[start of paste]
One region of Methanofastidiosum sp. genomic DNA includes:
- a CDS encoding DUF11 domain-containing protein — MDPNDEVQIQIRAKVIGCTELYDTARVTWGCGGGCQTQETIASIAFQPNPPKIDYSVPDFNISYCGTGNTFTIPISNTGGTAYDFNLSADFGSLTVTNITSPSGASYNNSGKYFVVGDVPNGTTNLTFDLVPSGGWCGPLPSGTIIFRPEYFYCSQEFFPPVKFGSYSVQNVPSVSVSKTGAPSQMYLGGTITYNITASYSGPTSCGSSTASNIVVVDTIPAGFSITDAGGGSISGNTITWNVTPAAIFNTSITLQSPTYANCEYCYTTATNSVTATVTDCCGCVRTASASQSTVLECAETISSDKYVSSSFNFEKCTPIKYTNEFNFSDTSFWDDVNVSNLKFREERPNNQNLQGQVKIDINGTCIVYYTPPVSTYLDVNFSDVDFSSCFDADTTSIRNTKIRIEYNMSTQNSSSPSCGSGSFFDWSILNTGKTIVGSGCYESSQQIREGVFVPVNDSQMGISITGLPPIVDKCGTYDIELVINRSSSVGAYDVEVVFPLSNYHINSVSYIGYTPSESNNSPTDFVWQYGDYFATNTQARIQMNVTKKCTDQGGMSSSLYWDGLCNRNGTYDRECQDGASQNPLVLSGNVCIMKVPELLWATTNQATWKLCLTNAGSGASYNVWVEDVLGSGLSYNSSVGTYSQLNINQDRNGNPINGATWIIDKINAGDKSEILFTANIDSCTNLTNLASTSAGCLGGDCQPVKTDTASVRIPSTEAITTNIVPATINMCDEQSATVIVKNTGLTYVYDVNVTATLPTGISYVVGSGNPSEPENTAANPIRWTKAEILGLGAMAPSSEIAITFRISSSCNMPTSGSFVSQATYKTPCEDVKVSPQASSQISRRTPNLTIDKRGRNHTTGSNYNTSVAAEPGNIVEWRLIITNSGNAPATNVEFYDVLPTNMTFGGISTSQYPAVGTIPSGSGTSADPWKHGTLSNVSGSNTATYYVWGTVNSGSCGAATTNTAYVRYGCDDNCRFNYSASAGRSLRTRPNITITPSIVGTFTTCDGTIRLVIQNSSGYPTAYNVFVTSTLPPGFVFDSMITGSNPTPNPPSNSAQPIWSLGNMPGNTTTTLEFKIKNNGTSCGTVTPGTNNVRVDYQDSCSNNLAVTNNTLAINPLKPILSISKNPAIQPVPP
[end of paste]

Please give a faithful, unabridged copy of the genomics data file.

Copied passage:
One region of Methanofastidiosum sp. genomic DNA includes:
- a CDS encoding DUF11 domain-containing protein — MDPNDEVQIQIRAKVIGCTELYDTARVTWGCGGGCQTQETIASIAFQPNPPKIDYSVPDFNISYCGTGNTFTIPISNTGGTAYDFNLSADFGSLTVTNITSPSGASYNNSGKYFVVGDVPNGTTNLTFDLVPSGGWCGPLPSGTIIFRPEYFYCSQEFFPPVKFGSYSVQNVPSVSVSKTGAPSQMYLGGTITYNITASYSGPTSCGSSTASNIVVVDTIPAGFSITDAGGGSISGNTITWNVTPAAIFNTSITLQSPTYANCEYCYTTATNSVTATVTDCCGCVRTASASQSTVLECAETISSDKYVSSSFNFEKCTPIKYTNEFNFSDTSFWDDVNVSNLKFREERPNNQNLQGQVKIDINGTCIVYYTPPVSTYLDVNFSDVDFSSCFDADTTSIRNTKIRIEYNMSTQNSSSPSCGSGSFFDWSILNTGKTIVGSGCYESSQQIREGVFVPVNDSQMGISITGLPPIVDKCGTYDIELVINRSSSVGAYDVEVVFPLSNYHINSVSYIGYTPSESNNSPTDFVWQYGDYFATNTQARIQMNVTKKCTDQGGMSSSLYWDGLCNRNGTYDRECQDGASQNPLVLSGNVCIMKVPELLWATTNQATWKLCLTNAGSGASYNVWVEDVLGSGLSYNSSVGTYSQLNINQDRNGNPINGATWIIDKINAGDKSEILFTANIDSCTNLTNLASTSAGCLGGDCQPVKTDTASVRIPSTEAITTNIVPATINMCDEQSATVIVKNTGLTYVYDVNVTATLPTGISYVVGSGNPSEPENTAANPIRWTKAEILGLGAMAPSSEIAITFRISSSCNMPTSGSFVSQATYKTPCEDVKVSPQASSQISRRTPNLTIDKRGRNHTTGSNYNTSVAAEPGNIVEWRLIITNSGNAPATNVEFYDVLPTNMTFGGISTSQYPAVGTIPSGSGTSADPWKHGTLSNVSGSNTATYYVWGTVNSGSCGAATTNTAYVRYGCDDNCRFNYSASAGRSLRTRPNITITPSIVGTFTTCDGTIRLVIQNSSGYPTAYNVFVTSTLPPGFVFDSMITGSNPTPNPPSNSAQPIWSLGNMPGNTTTTLEFKIKNNGTSCGTVTPGTNNVRVDYQDSCSNNLAVTNNTLAINPLKPILSISKNPAIQPVPP